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The Indian Health Service is announcing five million dollars in funding for “Ending the HIV Epidemic in the U.S. ” to support work toward the elimination of HIV and hepatitis C in Indian Country.
“At HHS, we continue to confront the HIV epidemic head-on by ensuring resources are focused on the communities and people who most need them,” said HHS Secretary Xavier Becerra. “This funding will help us reach people in Indian Country and engage people who are disproportionately impacted by HIV.”
“We are excited about this new funding opportunity for Indian Country to address diagnosis, treatment and prevention activities that are aimed at eliminating disparities and reducing HIV’s impact,” said Acting Director Elizabeth Fowler. “We are committed to providing American Indians and Alaska Natives who are at risk, or are living with HIV, with the culturally-appropriate support and services they need.”
The funds include $2.48 million for three-year cooperative agreements for tribes, tribal organizations, and urban Indian organizations to support activities that address HIV/HCV and sexually-transmitted infections. The deadline for tribes, tribal organizations, and urban Indian organizations to apply for the funding is June 17, 2022.
Since the late 1980s, enormous progress has been made in the fight against HIV, but there is still work to be done. National interventions have reduced the number of new HIV infections, but not everyone is benefiting equally from these advances. New diagnoses are highly concentrated among men having sex with men; minorities, including American Indians and Alaska Natives; and those who live in the southern United States. Among people living with HIV, American Indians and Alaska Natives have the largest percentage of persons with undiagnosed HIV infection.
Stigma in Native communities can also be a debilitating barrier preventing someone living with HIV or at risk for HIV from receiving the health care services they need and deserve. IHS continues to address barriers for people living on Indian reservations and in other rural communities that limit opportunities for education and HIV testing.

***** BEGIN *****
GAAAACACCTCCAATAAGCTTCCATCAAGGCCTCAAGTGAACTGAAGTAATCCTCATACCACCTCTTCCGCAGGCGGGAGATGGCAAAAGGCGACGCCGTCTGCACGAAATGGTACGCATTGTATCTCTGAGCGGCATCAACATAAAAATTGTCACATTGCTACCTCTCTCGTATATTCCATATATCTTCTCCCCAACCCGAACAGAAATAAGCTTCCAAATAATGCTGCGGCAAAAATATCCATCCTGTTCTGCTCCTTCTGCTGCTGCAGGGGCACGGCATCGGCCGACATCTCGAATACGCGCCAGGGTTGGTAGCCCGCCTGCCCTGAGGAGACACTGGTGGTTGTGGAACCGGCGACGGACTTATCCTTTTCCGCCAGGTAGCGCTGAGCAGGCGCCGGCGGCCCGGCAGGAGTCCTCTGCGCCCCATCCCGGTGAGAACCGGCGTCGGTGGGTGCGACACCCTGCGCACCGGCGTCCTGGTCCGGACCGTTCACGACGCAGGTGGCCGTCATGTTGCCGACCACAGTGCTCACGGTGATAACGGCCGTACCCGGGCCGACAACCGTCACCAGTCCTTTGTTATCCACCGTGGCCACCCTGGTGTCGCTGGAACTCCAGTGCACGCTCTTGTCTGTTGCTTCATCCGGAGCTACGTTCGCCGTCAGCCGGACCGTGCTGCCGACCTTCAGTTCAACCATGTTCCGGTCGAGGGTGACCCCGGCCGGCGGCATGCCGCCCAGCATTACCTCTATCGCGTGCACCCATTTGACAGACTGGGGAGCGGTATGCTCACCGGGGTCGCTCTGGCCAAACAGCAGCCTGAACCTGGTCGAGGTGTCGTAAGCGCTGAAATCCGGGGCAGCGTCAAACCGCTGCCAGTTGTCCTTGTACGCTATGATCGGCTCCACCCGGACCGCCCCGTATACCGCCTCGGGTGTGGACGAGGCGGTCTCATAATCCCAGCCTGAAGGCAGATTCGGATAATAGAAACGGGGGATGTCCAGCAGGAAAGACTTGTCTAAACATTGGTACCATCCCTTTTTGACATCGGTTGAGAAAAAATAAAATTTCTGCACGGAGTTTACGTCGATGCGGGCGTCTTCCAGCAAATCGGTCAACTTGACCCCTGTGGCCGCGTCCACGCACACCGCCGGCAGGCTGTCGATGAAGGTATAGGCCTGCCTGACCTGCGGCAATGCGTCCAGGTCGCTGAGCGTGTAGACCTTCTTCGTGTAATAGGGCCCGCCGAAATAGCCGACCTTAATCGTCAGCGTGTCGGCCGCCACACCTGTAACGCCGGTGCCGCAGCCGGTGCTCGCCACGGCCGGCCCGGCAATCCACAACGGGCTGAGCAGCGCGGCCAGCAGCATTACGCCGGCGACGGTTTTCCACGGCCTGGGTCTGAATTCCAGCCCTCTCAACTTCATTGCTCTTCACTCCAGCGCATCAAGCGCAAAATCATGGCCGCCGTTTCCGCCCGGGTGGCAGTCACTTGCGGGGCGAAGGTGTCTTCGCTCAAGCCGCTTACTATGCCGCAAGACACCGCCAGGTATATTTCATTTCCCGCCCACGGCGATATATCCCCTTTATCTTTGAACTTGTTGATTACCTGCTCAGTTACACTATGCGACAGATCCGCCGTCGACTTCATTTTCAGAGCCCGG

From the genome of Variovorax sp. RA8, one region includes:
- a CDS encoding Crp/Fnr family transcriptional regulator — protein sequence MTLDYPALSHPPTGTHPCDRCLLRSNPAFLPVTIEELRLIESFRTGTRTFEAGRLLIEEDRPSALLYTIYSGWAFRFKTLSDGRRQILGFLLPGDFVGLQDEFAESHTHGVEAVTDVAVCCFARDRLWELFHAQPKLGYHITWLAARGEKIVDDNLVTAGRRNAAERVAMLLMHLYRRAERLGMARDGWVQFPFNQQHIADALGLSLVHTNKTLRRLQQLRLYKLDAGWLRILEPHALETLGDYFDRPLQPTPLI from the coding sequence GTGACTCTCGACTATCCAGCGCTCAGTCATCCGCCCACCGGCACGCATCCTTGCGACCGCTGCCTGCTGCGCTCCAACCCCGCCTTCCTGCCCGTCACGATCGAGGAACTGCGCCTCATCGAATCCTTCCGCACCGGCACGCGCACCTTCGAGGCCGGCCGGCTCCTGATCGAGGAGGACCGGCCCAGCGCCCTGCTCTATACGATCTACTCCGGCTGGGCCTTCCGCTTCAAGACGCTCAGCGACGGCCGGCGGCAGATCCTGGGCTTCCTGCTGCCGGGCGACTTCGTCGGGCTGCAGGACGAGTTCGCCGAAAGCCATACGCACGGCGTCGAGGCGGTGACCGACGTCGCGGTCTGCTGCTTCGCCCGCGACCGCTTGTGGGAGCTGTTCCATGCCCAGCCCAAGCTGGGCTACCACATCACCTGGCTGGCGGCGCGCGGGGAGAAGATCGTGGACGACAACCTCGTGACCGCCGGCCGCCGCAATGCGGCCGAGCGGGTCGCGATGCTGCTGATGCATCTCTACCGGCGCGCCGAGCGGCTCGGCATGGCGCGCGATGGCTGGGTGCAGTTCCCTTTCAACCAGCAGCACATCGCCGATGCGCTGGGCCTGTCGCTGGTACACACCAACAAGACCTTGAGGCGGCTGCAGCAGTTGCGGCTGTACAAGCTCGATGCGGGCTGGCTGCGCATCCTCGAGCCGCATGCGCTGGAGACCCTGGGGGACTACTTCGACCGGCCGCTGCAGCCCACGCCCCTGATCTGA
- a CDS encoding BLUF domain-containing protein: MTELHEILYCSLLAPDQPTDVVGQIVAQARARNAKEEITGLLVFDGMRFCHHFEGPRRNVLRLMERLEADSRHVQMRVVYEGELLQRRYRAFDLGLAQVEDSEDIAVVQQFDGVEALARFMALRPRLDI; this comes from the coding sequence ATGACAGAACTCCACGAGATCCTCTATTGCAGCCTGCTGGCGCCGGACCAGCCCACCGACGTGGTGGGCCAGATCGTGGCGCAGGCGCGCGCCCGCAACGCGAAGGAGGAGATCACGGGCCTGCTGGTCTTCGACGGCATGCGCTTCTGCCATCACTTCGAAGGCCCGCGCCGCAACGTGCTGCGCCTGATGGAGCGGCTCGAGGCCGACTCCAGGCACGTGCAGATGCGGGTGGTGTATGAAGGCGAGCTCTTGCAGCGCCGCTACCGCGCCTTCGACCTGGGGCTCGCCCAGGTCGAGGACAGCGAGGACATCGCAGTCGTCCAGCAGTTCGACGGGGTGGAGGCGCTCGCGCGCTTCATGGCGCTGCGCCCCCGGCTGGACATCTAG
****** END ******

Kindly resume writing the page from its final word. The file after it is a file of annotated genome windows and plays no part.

In addition to the cooperative agreements, approximately $1.5 million will support clinical training, including funding for ongoing case-based training and technical assistance. Approximately $620,000 will support national infrastructure, and approximately $400,000 will support a national media campaign.
This funding comes in addition to the several Indian Health Service activities that are also supported by the Minority HIV/AIDS Fund, which has provided national-level programs like web-based youth education and prevention services, clinical training for HIV care, expansion of pre-exposure prophylaxis for HIV prevention, case management support for people living with HIV, support of National Native HIV/AIDS Awareness Day, and indigenizing the National HIV/AIDS Strategy. In June 2021, the IHS distributed close to $10.5 million through this competitive funding opportunity.
The Biden Administration is also continuing its support of the Ending the HIV Epidemic initiative within Indian Country. The president’s budget requests $52 Million in FY 2023 for IHS to treat or reduce the transmission of HIV and Hepatitis C.
The IHS, an agency in the U.S. Department of Health and Human Services, provides a comprehensive health service delivery system for approximately 2.7 million American Indians and Alaska Natives who belong to 574 federally-recognized tribes in 37 states.